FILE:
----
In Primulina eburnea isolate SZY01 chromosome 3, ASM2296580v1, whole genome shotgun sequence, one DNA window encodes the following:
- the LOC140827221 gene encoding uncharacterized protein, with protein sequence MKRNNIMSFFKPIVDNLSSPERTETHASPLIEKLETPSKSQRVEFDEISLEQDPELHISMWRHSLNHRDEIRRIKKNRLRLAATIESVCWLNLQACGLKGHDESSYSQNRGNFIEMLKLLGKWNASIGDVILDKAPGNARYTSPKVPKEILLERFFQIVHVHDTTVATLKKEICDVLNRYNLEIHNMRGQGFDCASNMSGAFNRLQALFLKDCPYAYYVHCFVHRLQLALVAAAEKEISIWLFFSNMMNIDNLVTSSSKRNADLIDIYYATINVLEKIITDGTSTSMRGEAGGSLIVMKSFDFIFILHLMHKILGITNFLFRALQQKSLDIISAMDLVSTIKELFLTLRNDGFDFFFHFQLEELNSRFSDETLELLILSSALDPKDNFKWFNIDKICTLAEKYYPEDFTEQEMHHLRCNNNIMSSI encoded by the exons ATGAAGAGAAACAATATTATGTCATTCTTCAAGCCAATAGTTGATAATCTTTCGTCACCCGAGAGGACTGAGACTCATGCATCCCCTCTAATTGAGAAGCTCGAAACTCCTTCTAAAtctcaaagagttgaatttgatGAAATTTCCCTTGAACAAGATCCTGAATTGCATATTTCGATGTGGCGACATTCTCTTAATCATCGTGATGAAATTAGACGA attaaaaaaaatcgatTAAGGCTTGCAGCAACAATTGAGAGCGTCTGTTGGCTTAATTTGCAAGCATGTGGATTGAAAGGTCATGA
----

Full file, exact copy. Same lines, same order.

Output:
In Primulina eburnea isolate SZY01 chromosome 3, ASM2296580v1, whole genome shotgun sequence, one DNA window encodes the following:
- the LOC140827221 gene encoding uncharacterized protein, with protein sequence MKRNNIMSFFKPIVDNLSSPERTETHASPLIEKLETPSKSQRVEFDEISLEQDPELHISMWRHSLNHRDEIRRIKKNRLRLAATIESVCWLNLQACGLKGHDESSYSQNRGNFIEMLKLLGKWNASIGDVILDKAPGNARYTSPKVPKEILLERFFQIVHVHDTTVATLKKEICDVLNRYNLEIHNMRGQGFDCASNMSGAFNRLQALFLKDCPYAYYVHCFVHRLQLALVAAAEKEISIWLFFSNMMNIDNLVTSSSKRNADLIDIYYATINVLEKIITDGTSTSMRGEAGGSLIVMKSFDFIFILHLMHKILGITNFLFRALQQKSLDIISAMDLVSTIKELFLTLRNDGFDFFFHFQLEELNSRFSDETLELLILSSALDPKDNFKWFNIDKICTLAEKYYPEDFTEQEMHHLRCNNNIMSSI encoded by the exons ATGAAGAGAAACAATATTATGTCATTCTTCAAGCCAATAGTTGATAATCTTTCGTCACCCGAGAGGACTGAGACTCATGCATCCCCTCTAATTGAGAAGCTCGAAACTCCTTCTAAAtctcaaagagttgaatttgatGAAATTTCCCTTGAACAAGATCCTGAATTGCATATTTCGATGTGGCGACATTCTCTTAATCATCGTGATGAAATTAGACGA attaaaaaaaatcgatTAAGGCTTGCAGCAACAATTGAGAGCGTCTGTTGGCTTAATTTGCAAGCATGTGGATTGAAAGGTCATGA